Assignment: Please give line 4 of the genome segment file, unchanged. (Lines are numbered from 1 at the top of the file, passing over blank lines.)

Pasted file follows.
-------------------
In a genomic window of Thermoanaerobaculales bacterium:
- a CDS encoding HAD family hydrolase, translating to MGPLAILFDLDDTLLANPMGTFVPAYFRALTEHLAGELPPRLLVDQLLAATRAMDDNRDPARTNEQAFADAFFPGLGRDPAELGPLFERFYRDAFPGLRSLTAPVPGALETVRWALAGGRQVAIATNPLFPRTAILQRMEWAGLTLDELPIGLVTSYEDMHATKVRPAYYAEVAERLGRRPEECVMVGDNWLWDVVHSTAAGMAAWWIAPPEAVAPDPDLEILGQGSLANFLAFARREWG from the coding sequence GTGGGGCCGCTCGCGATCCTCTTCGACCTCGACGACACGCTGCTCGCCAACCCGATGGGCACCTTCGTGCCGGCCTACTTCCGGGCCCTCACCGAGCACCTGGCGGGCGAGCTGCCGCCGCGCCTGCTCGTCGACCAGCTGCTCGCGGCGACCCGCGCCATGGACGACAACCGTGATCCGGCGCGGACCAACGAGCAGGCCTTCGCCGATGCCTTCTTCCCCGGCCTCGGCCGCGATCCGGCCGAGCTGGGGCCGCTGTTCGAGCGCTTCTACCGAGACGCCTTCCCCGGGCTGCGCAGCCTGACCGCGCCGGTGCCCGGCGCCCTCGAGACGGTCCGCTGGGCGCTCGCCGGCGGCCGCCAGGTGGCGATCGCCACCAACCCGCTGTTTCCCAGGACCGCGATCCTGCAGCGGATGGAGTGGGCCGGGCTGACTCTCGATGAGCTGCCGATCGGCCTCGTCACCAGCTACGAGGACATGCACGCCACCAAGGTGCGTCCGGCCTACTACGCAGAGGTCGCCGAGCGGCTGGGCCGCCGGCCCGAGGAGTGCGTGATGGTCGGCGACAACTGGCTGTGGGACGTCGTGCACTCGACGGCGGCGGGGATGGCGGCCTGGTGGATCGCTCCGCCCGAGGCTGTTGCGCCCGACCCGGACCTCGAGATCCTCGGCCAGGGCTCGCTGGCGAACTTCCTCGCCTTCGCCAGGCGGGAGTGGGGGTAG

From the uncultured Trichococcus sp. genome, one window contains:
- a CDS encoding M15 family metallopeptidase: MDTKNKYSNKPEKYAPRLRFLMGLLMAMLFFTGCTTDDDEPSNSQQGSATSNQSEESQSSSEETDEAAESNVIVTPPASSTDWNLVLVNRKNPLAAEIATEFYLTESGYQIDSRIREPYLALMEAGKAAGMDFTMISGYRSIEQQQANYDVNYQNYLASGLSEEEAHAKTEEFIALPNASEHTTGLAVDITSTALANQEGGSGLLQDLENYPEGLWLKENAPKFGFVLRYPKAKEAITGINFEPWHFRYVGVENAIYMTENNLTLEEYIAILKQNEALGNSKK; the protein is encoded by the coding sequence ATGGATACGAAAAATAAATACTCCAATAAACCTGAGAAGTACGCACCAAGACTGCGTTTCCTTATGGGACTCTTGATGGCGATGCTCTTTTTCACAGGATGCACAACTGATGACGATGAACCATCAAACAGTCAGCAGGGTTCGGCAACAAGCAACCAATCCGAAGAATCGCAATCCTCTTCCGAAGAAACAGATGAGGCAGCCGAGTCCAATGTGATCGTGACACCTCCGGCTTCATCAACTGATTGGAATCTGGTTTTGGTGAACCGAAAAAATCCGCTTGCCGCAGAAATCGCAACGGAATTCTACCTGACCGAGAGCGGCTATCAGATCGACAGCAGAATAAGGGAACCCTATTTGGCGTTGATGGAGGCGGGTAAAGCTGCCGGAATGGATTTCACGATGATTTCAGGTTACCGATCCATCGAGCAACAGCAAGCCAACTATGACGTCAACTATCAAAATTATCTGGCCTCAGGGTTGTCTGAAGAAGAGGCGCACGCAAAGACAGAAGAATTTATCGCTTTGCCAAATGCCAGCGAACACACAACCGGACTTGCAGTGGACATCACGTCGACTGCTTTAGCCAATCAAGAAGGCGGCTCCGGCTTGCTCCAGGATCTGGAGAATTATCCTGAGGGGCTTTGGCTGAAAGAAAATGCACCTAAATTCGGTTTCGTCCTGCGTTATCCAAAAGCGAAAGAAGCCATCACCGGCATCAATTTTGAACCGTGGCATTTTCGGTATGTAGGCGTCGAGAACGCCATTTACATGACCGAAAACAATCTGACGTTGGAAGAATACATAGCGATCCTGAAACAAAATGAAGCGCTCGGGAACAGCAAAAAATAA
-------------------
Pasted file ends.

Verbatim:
- a CDS encoding M15 family metallopeptidase: MDTKNKYSNKPEKYAPRLRFLMGLLMAMLFFTGCTTDDDEPSNSQQGSATSNQSEESQSSSEETDEAAESNVIVTPPASSTDWNLVLVNRKNPLAAEIATEFYLTESGYQIDSRIREPYLALMEAGKAAGMDFTMISGYRSIEQQQANYDVNYQNYLASGLSEEEAHAKTEEFIALPNASEHTTGLAVDITSTALANQEGGSGLLQDLENYPEGLWLKENAPKFGFVLRYPKAKEAITGINFEPWHFRYVGVENAIYMTENNLTLEEYIAILKQNEALGNSKK; the protein is encoded by the coding sequence ATGGATACGAAAAATAAATACTCCAATAAACCTGAGAAGTACGCACCAAGACTGCGTTTCCTTATGGGACTCTTGATGGCGATGCTCTTTTTCACAGGATGCACAACTGATGACGATGAACCATCAAACAGTCAGCAGGGTTCGGCAACAAGCAACCAATCCGAAGAATCGCAATCCTCTTCCGAAGAAACAGATGAGGCAGCCGAGTCCAATGTGATCGTGACACCTCCGGCTTCATCAACTGATTGGAATCTGGTTTTGGTGAACCGAAAAAATCCGCTTGCCGCAGAAATCGCAACGGAATTCTACCTGACCGAGAGCGGCTATCAGATCGACAGCAGAATAAGGGAACCCTATTTGGCGTTGATGGAGGCGGGTAAAGCTGCCGGAATGGATTTCACGATGATTTCAGGTTACCGATCCATCGAGCAACAGCAAGCCAACTATGACGTCAACTATCAAAATTATCTGGCCTCAGGGTTGTCTGAAGAAGAGGCGCACGCAAAGACAGAAGAATTTATCGCTTTGCCAAATGCCAGCGAACACACAACCGGACTTGCAGTGGACATCACGTCGACTGCTTTAGCCAATCAAGAAGGCGGCTCCGGCTTGCTCCAGGATCTGGAGAATTATCCTGAGGGGCTTTGGCTGAAAGAAAATGCACCTAAATTCGGTTTCGTCCTGCGTTATCCAAAAGCGAAAGAAGCCATCACCGGCATCAATTTTGAACCGTGGCATTTTCGGTATGTAGGCGTCGAGAACGCCATTTACATGACCGAAAACAATCTGACGTTGGAAGAATACATAGCGATCCTGAAACAAAATGAAGCGCTCGGGAACAGCAAAAAATAA